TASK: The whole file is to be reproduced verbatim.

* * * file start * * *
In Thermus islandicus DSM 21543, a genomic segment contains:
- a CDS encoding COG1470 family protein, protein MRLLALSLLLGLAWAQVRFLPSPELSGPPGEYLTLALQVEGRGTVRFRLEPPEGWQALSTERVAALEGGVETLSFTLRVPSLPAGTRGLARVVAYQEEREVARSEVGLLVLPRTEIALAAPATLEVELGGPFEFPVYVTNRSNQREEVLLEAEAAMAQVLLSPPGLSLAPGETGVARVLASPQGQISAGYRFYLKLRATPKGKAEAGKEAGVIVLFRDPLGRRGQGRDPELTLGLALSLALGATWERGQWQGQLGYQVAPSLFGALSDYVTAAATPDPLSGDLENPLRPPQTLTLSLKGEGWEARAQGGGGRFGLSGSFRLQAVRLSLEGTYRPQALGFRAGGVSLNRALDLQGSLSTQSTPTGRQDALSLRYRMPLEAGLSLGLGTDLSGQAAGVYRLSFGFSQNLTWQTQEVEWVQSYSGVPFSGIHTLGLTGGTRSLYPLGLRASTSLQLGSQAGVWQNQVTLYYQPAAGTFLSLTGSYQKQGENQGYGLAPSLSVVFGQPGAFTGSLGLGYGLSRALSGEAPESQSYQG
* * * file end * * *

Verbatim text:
In Thermus islandicus DSM 21543, a genomic segment contains:
- a CDS encoding COG1470 family protein, protein MRLLALSLLLGLAWAQVRFLPSPELSGPPGEYLTLALQVEGRGTVRFRLEPPEGWQALSTERVAALEGGVETLSFTLRVPSLPAGTRGLARVVAYQEEREVARSEVGLLVLPRTEIALAAPATLEVELGGPFEFPVYVTNRSNQREEVLLEAEAAMAQVLLSPPGLSLAPGETGVARVLASPQGQISAGYRFYLKLRATPKGKAEAGKEAGVIVLFRDPLGRRGQGRDPELTLGLALSLALGATWERGQWQGQLGYQVAPSLFGALSDYVTAAATPDPLSGDLENPLRPPQTLTLSLKGEGWEARAQGGGGRFGLSGSFRLQAVRLSLEGTYRPQALGFRAGGVSLNRALDLQGSLSTQSTPTGRQDALSLRYRMPLEAGLSLGLGTDLSGQAAGVYRLSFGFSQNLTWQTQEVEWVQSYSGVPFSGIHTLGLTGGTRSLYPLGLRASTSLQLGSQAGVWQNQVTLYYQPAAGTFLSLTGSYQKQGENQGYGLAPSLSVVFGQPGAFTGSLGLGYGLSRALSGEAPESQSYQG